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Reading Buddies

As we face a climate-altered future together, it helps to read together. Reading Buddies is a book club open to all, one title at a time. We focus on books related to climate, social, and environmental justice, meeting either in person or on Zoom.  Photo: Reading Buddies at the Saint Anthony Park Library, summer 2022.


Current book:  Winter 2023 


A Half-Built Garden, set in 2083, is smart, thoughtful science fiction that extrapolates from our climate emergency. When a scientist investigates a report of unknown pollutants in Chesapeake Bay, she stumbles upon the first alien visitors to Earth. These aliens have crossed the galaxy to save humanity, convinced that the earth's people must leave their ecologically ravaged planet behind and join them among the stars. And if humanity doesn't agree, they may need to be saved by force.

Two Sunday Zoom sessions:
January 8, 3:00–4:30 pm 

February 12, 3:00–4:30 pm 

All are welcome. On Jan. 8 we'll discuss the first half of the book; on Feb. 12 the second. Come to either or both sessions. For Zoom links, email You can preview the book online, but consider buying it from a local shop like Next Chapter. It's also found in libraries. 

About the author: Ruthanna Emrys has been called "a literary descendant of Ursula K. LeGuin." Author of more than 20 books, she lives outside Washington, DC. 

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Past selections

From What Is to What If is a call to action to reclaim our collective imagination. Shrinking our carbon footprint and building happier communities are two sides of the same coin, says author Rob Hopkins. Subtitled Unleashing the Power of Imagination to Create the Future We Want, the book is told through the stories of people and communities around the world who are doing it now and witnessing rapid, dramatic change.  About the author: Rob Hopkins is regarded as the founder of the Transition movement. He lives in Totnes, England.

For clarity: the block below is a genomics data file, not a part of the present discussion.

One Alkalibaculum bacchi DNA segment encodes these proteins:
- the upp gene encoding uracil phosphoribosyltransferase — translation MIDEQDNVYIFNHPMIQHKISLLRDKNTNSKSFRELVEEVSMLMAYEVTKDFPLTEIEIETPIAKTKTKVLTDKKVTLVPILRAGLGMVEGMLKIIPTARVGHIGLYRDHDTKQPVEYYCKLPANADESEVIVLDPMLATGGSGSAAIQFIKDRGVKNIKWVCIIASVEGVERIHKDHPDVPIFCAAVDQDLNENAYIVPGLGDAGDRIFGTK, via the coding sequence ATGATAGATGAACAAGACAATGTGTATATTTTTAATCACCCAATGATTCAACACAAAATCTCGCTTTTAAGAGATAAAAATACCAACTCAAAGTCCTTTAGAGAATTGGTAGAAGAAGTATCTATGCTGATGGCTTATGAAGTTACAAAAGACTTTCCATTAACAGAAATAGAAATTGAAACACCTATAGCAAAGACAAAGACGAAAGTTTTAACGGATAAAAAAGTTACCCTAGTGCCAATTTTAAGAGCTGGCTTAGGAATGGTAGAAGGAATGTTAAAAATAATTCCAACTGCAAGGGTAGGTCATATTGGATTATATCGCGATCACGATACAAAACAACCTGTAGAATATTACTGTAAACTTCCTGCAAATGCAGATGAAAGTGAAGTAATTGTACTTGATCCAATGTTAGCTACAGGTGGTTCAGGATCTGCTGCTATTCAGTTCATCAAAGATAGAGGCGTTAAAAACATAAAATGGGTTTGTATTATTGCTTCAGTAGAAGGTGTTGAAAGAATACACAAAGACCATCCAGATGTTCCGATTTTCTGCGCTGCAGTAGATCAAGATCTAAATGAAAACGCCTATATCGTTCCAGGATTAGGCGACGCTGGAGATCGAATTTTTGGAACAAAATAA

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Watershed: Attending to Body and Earth in Distress, winner of a Minnesota Book Award for memoir/creative nonfiction, explores the parallels between the health of our bodies, communities, and ecosystems. Ranae Hanson reflects on her youth in the Minnesota northwoods where three watersheds meet; climate truths learned from her students in the Twin Cities, many from immigrant families; and the lessons in her own diabetic health crisis. About the author: After 30 years of living in Saint Anthony Park and teaching at Minneapolis College, Ranae Hanson now divides her time between Minnesota and Seattle.

The Seed Keeper, winner of a Minnesota Book Award in the novel category, spans several generations of a Dakhota family. Rosalie Iron Wing returns to her childhood home in the Mankato area, rediscovering her heritage and the ancestors who protected their families, traditions, and a precious cache of seeds through years of hardship. About the author: Diane Wilson is the author of Spirit Car, former executive director of the Native American Food Sovereignty Alliance, and a Mdewakanton descendent.

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All We Can Save: Truth, Courage, and Solutions for the Climate Crisis, is an anthology by women climate leaders: scientists, journalists, farmers, lawyers, activists and innovators across generations, geographies, and races. About the editors: Ayana Elizabeth Johnson (left) is a marine biologist and founder of Ocean Lab, a think tank for the future of coastal cities. Katharine K. Wilkinson is an author, strategist, and teacher.

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